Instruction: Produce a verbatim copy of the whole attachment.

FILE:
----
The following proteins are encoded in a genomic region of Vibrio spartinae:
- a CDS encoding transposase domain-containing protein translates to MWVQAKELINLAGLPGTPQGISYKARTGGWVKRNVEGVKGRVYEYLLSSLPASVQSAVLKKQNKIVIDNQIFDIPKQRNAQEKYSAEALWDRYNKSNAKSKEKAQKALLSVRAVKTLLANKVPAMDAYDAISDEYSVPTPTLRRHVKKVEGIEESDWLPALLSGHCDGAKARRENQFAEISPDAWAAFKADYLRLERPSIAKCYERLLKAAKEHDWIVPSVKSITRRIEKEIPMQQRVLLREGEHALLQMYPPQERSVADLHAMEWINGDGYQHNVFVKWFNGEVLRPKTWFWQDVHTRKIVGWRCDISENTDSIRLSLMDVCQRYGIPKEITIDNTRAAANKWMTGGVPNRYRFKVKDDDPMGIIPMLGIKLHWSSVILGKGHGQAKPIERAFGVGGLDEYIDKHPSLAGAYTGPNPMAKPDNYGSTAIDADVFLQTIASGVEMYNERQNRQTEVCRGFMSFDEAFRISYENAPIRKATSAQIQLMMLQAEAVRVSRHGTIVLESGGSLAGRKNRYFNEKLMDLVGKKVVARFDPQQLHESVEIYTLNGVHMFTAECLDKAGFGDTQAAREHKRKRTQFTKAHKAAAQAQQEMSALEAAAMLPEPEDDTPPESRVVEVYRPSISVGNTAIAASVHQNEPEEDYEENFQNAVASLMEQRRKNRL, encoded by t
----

The following proteins are encoded in a genomic region of Vibrio spartinae:
- a CDS encoding transposase domain-containing protein translates to MWVQAKELINLAGLPGTPQGISYKARTGGWVKRNVEGVKGRVYEYLLSSLPASVQSAVLKKQNKIVIDNQIFDIPKQRNAQEKYSAEALWDRYNKSNAKSKEKAQKALLSVRAVKTLLANKVPAMDAYDAISDEYSVPTPTLRRHVKKVEGIEESDWLPALLSGHCDGAKARRENQFAEISPDAWAAFKADYLRLERPSIAKCYERLLKAAKEHDWIVPSVKSITRRIEKEIPMQQRVLLREGEHALLQMYPPQERSVADLHAMEWINGDGYQHNVFVKWFNGEVLRPKTWFWQDVHTRKIVGWRCDISENTDSIRLSLMDVCQRYGIPKEITIDNTRAAANKWMTGGVPNRYRFKVKDDDPMGIIPMLGIKLHWSSVILGKGHGQAKPIERAFGVGGLDEYIDKHPSLAGAYTGPNPMAKPDNYGSTAIDADVFLQTIASGVEMYNERQNRQTEVCRGFMSFDEAFRISYENAPIRKATSAQIQLMMLQAEAVRVSRHGTIVLESGGSLAGRKNRYFNEKLMDLVGKKVVARFDPQQLHESVEIYTLNGVHMFTAECLDKAGFGDTQAAREHKRKRTQFTKAHKAAAQAQQEMSALEAAAMLPEPEDDTPPESRVVEVYRPSISVGNTAIAASVHQNEPEEDYEENFQNAVASLMEQRRKNRL, encoded by t